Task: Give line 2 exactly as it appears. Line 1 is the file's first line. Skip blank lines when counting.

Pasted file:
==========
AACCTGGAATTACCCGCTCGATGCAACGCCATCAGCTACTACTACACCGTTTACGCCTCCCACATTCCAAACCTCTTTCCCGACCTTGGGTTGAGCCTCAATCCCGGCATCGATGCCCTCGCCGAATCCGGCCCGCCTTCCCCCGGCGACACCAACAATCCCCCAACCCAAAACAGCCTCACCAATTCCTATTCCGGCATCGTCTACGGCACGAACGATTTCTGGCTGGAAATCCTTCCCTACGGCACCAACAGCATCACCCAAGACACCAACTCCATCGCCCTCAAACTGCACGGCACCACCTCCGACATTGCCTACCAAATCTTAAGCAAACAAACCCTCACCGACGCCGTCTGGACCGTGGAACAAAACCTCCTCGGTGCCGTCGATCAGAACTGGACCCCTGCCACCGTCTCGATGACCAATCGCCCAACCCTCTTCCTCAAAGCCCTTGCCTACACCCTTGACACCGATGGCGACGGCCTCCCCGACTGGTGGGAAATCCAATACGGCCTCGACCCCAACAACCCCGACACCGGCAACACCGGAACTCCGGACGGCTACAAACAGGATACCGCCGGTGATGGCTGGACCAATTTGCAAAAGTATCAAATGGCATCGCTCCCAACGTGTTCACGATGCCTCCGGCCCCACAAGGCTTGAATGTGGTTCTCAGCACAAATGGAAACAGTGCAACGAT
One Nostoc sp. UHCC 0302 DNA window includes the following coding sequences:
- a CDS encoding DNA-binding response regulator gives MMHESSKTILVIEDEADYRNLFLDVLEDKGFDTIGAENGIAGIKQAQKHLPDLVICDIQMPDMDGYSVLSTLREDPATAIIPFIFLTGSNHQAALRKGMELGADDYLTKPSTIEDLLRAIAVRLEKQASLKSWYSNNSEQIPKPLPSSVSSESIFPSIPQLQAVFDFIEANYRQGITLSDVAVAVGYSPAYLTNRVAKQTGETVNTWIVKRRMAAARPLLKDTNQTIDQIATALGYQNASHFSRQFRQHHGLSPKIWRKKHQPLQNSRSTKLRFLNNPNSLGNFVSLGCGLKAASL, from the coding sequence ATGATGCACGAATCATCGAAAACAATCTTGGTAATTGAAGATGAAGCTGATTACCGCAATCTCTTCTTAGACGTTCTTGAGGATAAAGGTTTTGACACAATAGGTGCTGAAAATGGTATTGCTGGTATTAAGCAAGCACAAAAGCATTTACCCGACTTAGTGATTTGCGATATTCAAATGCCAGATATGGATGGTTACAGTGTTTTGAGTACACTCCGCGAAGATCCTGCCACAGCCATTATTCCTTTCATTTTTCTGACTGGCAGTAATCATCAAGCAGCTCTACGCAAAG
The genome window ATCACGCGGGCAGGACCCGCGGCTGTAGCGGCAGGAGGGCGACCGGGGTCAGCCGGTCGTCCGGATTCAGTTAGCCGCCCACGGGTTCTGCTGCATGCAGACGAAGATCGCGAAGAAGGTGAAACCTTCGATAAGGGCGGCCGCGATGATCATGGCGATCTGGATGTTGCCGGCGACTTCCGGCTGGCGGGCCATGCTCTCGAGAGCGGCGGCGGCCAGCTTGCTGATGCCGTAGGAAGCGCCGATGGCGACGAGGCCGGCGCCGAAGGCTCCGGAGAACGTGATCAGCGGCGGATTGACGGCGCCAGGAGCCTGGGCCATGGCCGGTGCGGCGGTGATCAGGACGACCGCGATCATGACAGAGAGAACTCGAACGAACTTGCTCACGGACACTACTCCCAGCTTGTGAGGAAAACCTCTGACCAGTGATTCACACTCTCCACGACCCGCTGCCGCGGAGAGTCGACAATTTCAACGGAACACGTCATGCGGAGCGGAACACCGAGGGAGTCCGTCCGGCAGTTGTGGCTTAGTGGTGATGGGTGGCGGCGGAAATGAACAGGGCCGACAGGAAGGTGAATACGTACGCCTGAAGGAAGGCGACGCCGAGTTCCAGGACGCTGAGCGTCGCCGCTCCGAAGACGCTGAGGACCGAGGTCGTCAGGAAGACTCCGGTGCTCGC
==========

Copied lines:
One Nostoc sp. UHCC 0302 DNA window includes the following coding sequences: